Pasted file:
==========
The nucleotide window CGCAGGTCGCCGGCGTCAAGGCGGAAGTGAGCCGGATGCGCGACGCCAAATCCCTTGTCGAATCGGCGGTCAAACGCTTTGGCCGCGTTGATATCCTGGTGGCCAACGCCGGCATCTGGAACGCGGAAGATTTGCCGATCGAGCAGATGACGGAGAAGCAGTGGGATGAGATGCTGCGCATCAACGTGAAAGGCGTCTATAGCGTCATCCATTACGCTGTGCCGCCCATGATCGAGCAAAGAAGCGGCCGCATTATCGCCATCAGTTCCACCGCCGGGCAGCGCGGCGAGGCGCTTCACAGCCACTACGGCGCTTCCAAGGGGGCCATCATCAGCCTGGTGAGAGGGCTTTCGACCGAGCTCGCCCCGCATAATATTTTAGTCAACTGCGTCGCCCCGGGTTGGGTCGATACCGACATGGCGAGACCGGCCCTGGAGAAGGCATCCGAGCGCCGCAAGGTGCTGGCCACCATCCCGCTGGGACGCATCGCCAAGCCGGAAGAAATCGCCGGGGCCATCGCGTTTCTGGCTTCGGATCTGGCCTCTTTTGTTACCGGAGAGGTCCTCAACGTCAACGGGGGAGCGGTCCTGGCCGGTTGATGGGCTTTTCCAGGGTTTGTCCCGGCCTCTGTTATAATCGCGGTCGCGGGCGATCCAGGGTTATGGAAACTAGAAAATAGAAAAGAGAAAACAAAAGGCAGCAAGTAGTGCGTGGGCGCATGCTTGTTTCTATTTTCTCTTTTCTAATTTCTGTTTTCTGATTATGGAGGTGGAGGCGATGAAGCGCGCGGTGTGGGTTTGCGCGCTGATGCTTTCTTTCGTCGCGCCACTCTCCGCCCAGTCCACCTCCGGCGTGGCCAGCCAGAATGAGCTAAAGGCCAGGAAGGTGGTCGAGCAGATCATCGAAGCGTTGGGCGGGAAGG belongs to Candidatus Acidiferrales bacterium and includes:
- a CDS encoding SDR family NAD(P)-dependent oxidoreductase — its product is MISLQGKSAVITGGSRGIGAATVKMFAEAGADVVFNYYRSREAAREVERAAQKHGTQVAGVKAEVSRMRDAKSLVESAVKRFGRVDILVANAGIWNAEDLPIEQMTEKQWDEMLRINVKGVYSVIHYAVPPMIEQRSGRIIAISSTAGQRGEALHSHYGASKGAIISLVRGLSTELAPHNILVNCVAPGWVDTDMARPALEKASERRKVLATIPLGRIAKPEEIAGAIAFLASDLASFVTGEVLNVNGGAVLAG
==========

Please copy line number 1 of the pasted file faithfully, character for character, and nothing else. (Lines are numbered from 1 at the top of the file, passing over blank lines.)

The nucleotide window CGCAGGTCGCCGGCGTCAAGGCGGAAGTGAGCCGGATGCGCGACGCCAAATCCCTTGTCGAATCGGCGGTCAAACGCTTTGGCCGCGTTGATATCCTGGTGGCCAACGCCGGCATCTGGAACGCGGAAGATTTGCCGATCGAGCAGATGACGGAGAAGCAGTGGGATGAGATGCTGCGCATCAACGTGAAAGGCGTCTATAGCGTCATCCATTACGCTGTGCCGCCCATGATCGAGCAAAGAAGCGGCCGCATTATCGCCATCAGTTCCACCGCCGGGCAGCGCGGCGAGGCGCTTCACAGCCACTACGGCGCTTCCAAGGGGGCCATCATCAGCCTGGTGAGAGGGCTTTCGACCGAGCTCGCCCCGCATAATATTTTAGTCAACTGCGTCGCCCCGGGTTGGGTCGATACCGACATGGCGAGACCGGCCCTGGAGAAGGCATCCGAGCGCCGCAAGGTGCTGGCCACCATCCCGCTGGGACGCATCGCCAAGCCGGAAGAAATCGCCGGGGCCATCGCGTTTCTGGCTTCGGATCTGGCCTCTTTTGTTACCGGAGAGGTCCTCAACGTCAACGGGGGAGCGGTCCTGGCCGGTTGATGGGCTTTTCCAGGGTTTGTCCCGGCCTCTGTTATAATCGCGGTCGCGGGCGATCCAGGGTTATGGAAACTAGAAAATAGAAAAGAGAAAACAAAAGGCAGCAAGTAGTGCGTGGGCGCATGCTTGTTTCTATTTTCTCTTTTCTAATTTCTGTTTTCTGATTATGGAGGTGGAGGCGATGAAGCGCGCGGTGTGGGTTTGCGCGCTGATGCTTTCTTTCGTCGCGCCACTCTCCGCCCAGTCCACCTCCGGCGTGGCCAGCCAGAATGAGCTAAAGGCCAGGAAGGTGGTCGAGCAGATCATCGAAGCGTTGGGCGGGAAGG belongs to Candidatus Acidiferrales bacterium and includes: